Sen. Ambrose Hundley Sevier, Sr. (D-Ark)

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Ambrose Hundley Sevier, Sr.

Birthdate: (47)
Birthplace: Greene County, Tennessee, United States
Death: December 31, 1848 (47)
Little Rock, Pulaski County, Arkansas, United States (Declining health.)
Place of Burial: Little Rock, Pulaski County, Arkansas, United States
Immediate Family:

Son of John "Black Jack" Sevier and Susannah Maloney
Husband of Juliette E. Sevier (Johnson)
Father of Anna Maria Churchill; Matilda J. Williams; Elizabeth Brown Sevier and Lt. Ambrose Hundley Sevier, Jr.
Brother of Henry Conway Sevier; Elizabeth Mariah Broyles (Sevier); Sarah Sparks Smith; Nancy Irwin; Narcissa Herring and 2 others
Half brother of William Conway Maloney and Thomas Fleming Maloney

Occupation: Lawyer-Politician-Governor, Represented Pres. Polk in the treaty between the U. S. And Mexico.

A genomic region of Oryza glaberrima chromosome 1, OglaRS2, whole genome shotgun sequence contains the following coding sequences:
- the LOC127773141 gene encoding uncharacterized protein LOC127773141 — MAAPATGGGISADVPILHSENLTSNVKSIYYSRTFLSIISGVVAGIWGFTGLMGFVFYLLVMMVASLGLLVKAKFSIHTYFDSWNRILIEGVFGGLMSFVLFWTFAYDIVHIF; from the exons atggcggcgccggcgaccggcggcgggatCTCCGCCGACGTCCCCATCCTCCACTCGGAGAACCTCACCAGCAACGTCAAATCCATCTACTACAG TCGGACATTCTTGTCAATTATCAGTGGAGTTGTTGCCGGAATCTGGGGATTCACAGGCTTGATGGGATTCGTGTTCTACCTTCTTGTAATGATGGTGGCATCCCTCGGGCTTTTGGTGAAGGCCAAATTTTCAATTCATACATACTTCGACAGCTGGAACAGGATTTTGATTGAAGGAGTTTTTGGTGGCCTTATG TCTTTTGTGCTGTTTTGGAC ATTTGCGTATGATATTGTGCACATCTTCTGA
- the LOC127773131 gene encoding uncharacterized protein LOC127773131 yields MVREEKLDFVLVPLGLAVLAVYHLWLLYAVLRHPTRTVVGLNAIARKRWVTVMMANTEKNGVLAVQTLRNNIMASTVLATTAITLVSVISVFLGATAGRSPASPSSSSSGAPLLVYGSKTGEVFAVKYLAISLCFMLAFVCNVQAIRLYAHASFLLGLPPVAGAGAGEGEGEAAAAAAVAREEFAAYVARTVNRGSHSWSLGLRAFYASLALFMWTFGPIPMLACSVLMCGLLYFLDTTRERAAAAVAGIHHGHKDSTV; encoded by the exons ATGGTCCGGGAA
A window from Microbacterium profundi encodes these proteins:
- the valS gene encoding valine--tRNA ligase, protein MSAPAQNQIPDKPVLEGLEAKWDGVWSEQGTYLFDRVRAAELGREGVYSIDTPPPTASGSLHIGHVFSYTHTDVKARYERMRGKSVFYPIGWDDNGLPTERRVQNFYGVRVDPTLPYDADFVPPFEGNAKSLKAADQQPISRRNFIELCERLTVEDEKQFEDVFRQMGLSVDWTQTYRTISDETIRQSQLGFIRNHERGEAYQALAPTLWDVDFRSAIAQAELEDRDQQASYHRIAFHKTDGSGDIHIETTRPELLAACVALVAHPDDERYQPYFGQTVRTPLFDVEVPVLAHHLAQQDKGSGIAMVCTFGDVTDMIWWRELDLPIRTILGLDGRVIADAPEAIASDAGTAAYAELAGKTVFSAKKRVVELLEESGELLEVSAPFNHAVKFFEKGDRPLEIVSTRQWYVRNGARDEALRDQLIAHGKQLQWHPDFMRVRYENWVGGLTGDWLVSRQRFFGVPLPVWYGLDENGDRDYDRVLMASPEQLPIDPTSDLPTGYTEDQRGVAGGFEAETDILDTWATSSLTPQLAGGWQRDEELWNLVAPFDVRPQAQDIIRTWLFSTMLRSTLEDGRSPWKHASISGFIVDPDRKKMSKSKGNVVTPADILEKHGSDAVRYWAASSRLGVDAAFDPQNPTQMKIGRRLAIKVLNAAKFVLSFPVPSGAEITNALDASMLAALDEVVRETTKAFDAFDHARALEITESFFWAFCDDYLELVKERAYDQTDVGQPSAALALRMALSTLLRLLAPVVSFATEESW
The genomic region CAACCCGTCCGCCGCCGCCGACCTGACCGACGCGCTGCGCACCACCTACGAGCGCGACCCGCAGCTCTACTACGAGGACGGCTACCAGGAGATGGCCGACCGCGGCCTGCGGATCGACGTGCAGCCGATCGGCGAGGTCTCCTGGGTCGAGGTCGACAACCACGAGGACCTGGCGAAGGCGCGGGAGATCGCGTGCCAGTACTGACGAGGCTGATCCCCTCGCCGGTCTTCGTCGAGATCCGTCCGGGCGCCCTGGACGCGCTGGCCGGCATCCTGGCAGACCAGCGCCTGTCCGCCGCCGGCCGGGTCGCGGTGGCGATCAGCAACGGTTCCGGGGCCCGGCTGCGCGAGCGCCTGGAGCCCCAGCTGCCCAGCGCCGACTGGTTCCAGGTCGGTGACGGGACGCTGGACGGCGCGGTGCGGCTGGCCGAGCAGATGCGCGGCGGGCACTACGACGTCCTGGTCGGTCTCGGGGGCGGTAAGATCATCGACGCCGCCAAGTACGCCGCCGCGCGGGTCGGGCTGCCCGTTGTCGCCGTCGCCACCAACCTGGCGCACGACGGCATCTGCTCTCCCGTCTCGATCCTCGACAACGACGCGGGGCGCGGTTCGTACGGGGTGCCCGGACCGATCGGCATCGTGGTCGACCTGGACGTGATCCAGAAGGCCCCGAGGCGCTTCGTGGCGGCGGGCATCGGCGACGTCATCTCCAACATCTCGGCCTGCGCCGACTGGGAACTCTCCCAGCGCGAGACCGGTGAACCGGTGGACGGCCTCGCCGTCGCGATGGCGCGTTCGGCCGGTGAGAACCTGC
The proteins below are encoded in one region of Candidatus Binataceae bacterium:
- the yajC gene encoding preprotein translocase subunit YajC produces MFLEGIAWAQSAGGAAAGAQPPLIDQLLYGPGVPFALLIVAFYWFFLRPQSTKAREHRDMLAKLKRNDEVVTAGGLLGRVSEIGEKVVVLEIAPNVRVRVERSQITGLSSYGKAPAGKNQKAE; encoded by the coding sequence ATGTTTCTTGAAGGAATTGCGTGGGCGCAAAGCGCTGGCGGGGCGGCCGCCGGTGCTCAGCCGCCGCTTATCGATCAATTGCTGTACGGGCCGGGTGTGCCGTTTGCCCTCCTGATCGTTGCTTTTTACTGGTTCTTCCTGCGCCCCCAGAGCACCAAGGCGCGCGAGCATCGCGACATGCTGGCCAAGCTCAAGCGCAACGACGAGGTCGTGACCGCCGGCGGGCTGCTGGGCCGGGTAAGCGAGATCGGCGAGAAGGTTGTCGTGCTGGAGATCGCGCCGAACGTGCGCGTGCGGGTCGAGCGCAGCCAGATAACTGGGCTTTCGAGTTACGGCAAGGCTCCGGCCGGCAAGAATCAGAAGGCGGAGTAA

Managed by: Dale Edward Smith
Last Updated:

About Sen. Ambrose Hundley Sevier, Sr. (D-Ark)

Ambrose Hundley Sevier was born and raised in Greene County, Tennessee, however he moved to Arkansas in his adult years and married Juliette Johnson (Daughter of Federal Judge Benjamin Johnson). This gave him his start in his Political career because of the family connections of the Johnson/Connely power in the Arkansas Government at the time. He held the following positions in the Political arena; Arkansas Territorial House of Represenatives, 1823-1827, Speaker of Arkansas Territorial House of Represenatives, 1827, Delegate to U.S. Congress for Arkansas Territory, 1828-1836, U.S. Senator for State of Arkansas, 1836-1848. Ambrose and Juliette had four children during their marriage and one of their daughters (Anna M. Sevier) would later marry the Governor of Arkansas, from 1881-1883 (James Churchill).